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British Dictionary definitions for simoom

simoom

simoon (sɪˈmuːn)

noun
  1. a strong suffocating sand-laden wind of the deserts of Arabia and North AfricaAlso called: samiel

Word Origin

from Arabic samūm poisonous, from sam poison, from Aramaic sammā poison
Collins English Dictionary - Complete & Unabridged 2012 Digital Edition © William Collins Sons & Co. Ltd. 1979, 1986 © HarperCollins Publishers 1998, 2000, 2003, 2005, 2006, 2007, 2009, 2012

Examples from the Web for simoom

Historical Examples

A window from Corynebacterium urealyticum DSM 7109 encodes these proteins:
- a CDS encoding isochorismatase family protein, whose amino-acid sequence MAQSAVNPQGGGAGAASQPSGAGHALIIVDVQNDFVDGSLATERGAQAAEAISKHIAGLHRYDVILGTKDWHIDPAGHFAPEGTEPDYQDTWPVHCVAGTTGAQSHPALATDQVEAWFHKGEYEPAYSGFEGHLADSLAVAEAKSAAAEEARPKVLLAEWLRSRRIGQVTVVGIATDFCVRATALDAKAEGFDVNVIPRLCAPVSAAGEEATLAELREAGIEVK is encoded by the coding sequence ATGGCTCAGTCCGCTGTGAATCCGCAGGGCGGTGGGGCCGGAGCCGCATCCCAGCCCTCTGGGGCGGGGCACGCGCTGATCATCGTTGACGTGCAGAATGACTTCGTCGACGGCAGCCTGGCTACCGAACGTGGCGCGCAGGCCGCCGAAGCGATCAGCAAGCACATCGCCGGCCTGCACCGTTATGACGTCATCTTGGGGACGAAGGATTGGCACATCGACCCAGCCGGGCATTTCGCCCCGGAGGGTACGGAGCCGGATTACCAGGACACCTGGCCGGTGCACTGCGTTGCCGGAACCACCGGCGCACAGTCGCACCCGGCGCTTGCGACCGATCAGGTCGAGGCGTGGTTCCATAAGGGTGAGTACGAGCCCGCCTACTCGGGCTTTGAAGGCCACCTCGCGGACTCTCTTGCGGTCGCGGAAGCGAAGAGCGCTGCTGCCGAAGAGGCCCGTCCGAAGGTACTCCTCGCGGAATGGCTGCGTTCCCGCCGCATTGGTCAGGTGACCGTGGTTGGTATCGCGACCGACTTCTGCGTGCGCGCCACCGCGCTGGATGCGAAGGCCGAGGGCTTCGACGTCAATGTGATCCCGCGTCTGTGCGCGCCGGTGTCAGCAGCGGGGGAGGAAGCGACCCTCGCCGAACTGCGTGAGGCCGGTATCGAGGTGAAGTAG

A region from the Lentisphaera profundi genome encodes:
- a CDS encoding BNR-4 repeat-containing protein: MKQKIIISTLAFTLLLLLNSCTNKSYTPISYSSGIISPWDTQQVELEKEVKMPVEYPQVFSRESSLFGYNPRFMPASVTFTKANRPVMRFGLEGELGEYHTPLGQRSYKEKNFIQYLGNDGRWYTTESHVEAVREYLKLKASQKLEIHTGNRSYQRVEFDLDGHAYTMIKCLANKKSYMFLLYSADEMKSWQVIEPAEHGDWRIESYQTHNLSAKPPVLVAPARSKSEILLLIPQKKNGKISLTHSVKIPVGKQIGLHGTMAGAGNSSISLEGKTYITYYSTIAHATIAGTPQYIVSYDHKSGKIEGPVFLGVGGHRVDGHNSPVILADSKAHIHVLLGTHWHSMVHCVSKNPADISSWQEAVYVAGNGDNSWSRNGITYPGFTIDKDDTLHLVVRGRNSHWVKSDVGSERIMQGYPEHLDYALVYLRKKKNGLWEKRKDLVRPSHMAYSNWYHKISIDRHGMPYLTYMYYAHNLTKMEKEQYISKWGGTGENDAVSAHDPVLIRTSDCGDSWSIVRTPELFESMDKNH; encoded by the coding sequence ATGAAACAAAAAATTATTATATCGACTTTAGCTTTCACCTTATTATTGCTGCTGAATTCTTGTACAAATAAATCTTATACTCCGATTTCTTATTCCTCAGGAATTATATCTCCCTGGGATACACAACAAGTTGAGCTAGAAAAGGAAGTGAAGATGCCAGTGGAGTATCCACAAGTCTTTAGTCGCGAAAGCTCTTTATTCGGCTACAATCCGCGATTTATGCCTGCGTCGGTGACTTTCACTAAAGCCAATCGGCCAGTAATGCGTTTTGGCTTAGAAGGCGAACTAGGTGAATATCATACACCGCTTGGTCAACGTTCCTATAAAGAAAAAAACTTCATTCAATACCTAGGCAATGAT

• But I'd as lief encounter a West India hurricane or a simoom.

    Continental Monthly, Vol. III, No IV, April 1863

    Various

  • This was soon after; and along with the morning light had come the cessation of the simoom.

    The Boy Slaves

    Mayne Reid

  • This great domain of the simoom has every diversity of surface.

  • I dare not face it, any more than I would the blast of the simoom.

    The Rifle Rangers

    Captain Mayne Reid

  • Indeed, every appearance warranted me in apprehending a Simoom.


Word Origin and History for simoom

n.

"hot, dry desert wind," 1790, from Arabic samum "a sultry wind," literally "poisonous," from samma "he poisoned," from sam "poison."

Online Etymology Dictionary, © 2010 Douglas Harper